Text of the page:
Dinner at the McMurtrey’s

Last night Beth and I had the pleasure of dining at the home of our friends, Kelly and Lisa. They have a lovely home not too far from where we live. Kelly took the original house down to it’s foundation and rebuilt it himself. He has landscaped the yard, complete with pond, into a showcase that could be featured in a Home & Garden photo spread. But best of all, he has a man-cave garage to beat all garages. All I’ll say about it is that I have a severe case of garage envy.

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Chicken Paprikash

Chicken Paprikash has a lot of different variations, usually dependent upon the area. It can range from a creamy brown sauce to a deep red. Some variations don’t even have noodles or haluskis. Just a reminder for folks, we called our dumplings “Haluski”. I know there are dishes out there called Haluski, but what can I say. To my family Haluskis are those dumpling like bits that are almost like very large spatzel. Okay? Feel free to send letters telling me how silly I am. When it comes right down to it, there are only 2 common ingredients that exist in all variations. Chicken and paprika. So with that little intro, I give you the Gregor family version that I grew up with.

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Ribs and Collard Greens

Okay, now that I’ve reviewed one of the local BBQ places, it’s my turn for BBQ and Greens. I’m a just little hesitant to share this to be honest. Every time we’d have a cook out, everyone asked for the secret to my ribs. But I figure at this point, what the hell. To be honest. it’s really nothing more than technique, no secret recipes or anything. I do have a killer rub for ribs, but for this discussion, I’ll stick with store bought. Come on, I need to have some secrets. 🙂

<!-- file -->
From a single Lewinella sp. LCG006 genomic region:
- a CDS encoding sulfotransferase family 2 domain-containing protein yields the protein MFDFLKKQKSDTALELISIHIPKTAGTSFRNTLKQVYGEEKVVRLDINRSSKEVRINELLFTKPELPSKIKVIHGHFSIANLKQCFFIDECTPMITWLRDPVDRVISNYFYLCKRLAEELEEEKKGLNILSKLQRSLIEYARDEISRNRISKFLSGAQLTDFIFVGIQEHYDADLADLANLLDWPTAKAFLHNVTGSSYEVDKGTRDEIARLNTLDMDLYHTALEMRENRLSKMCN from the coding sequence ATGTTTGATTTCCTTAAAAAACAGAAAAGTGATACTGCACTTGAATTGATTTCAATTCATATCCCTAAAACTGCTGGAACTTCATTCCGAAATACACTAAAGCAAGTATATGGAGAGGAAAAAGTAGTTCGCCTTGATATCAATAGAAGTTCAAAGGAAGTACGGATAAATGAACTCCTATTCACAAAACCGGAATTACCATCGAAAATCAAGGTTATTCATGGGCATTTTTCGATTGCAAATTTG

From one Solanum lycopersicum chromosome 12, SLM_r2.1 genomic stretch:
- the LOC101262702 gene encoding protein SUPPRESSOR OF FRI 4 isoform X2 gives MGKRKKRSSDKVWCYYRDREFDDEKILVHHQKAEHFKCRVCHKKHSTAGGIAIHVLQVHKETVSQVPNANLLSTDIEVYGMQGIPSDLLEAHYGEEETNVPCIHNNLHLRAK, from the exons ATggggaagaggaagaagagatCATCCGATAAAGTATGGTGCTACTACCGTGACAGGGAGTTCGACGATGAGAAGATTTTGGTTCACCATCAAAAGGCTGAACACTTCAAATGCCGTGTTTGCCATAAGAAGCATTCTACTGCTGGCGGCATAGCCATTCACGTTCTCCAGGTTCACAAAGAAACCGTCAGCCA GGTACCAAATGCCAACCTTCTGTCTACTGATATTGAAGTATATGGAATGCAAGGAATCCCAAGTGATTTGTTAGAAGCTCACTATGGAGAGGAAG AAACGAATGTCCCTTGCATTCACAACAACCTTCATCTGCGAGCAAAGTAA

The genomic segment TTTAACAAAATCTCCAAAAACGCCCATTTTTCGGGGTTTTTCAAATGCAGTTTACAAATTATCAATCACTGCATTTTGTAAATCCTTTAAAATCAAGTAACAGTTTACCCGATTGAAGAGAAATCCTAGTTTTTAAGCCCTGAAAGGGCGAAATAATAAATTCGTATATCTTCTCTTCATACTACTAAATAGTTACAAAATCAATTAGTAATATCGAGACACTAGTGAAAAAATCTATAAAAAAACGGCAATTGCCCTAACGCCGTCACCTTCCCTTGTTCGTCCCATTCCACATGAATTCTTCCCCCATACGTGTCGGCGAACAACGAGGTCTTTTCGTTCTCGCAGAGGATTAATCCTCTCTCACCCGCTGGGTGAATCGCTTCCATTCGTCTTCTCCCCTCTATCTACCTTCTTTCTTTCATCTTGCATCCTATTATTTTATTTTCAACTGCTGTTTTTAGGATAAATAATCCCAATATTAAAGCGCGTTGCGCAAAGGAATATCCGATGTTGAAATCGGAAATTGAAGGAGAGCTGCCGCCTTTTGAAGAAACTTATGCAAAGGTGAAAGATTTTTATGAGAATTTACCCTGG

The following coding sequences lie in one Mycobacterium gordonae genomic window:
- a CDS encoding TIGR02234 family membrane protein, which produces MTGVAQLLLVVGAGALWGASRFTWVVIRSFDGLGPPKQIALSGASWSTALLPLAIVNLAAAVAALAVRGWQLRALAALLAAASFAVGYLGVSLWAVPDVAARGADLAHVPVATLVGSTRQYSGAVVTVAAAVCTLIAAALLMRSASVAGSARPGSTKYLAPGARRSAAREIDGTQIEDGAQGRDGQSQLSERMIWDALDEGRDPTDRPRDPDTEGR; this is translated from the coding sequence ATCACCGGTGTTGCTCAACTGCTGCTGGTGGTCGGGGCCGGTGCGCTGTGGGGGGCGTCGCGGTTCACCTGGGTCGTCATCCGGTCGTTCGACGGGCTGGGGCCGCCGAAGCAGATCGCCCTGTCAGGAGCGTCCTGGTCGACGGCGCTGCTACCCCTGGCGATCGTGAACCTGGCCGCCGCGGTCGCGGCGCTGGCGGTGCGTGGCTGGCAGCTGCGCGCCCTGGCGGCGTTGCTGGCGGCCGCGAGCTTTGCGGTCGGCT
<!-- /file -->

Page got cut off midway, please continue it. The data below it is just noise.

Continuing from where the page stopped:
Okay, this is all done at least the day before you are going to make the ribs. Got that? The day before. Not 8 hours, not 2 hours. You need at least 24 hours of prep time. First order of business is get to know your ribs. In the land of the mighty hog, there are 3 types of ribs, baby backs, which are from the loin area, close to the spine(Not from little tiny cute pigs people, baby refers to size here), and St Louis and spare ribs which are around the side and close to the belly. For BBQ, baby backs seem to be the hands on favorite, but it’s still a matter of personal preference. Once last thing to know about pork meat in general. Continue reading “Ribs and Collard Greens”

Halibut and Scallops with Ceviche

Last Saturday was an “SiS.” Stay in Saturday. I like those kind of days because it means I get to cook and try new things. It’s been a while since we’ve had ceviche, so I headed to the market with the idea of getting “fixins” to make one, and see what else looked good for the rest of the dinner. I like to experiment with new things on these days, creating dishes based totally on what looked good in the market. As usual though, I made enough for 4, so…um…we ate twice (coughs)


Halibut Filets
Steamed in citrus juices with a pear cider reduction sauce

Gregor’s Pub Scallops
Large fresh scallops sautéed with bacon, topped with caramelized bananas and served with a coconut rum sauce

Tropical Ceviche
A squid and scallop ceviche with coconut and lychee

Roasted Asparagus Spears with Apple Wood Bacon
Roasted spears of fresh asparagus with julienned smoked bacon

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Potato Soup for the Soul

Potato soup. Man, nothing takes me back to my childhood more than a good bowl of potato soup. I remember being like 12 or so, sledding all day and then entering my grandmother’s house and the smell…oh lord the smell. It enveloped you like a warm blanket. As I got older, I paid more attention to my grandmother making the soup than I did the sledding. I’m so glad I did.

Tonight I made my potato soup, and it struck me that maybe it’s time for me to share this wonderful soup. I’ve taken some liberties over the years, but I think Grandma Gregor would be proud. For my vegetarian and vegan friends, I will offer substitutions at the end. Note that I cook by feel more than “coding” it, so you may have to bear with me. Also keep in mind this makes enough soup for about 8 people.

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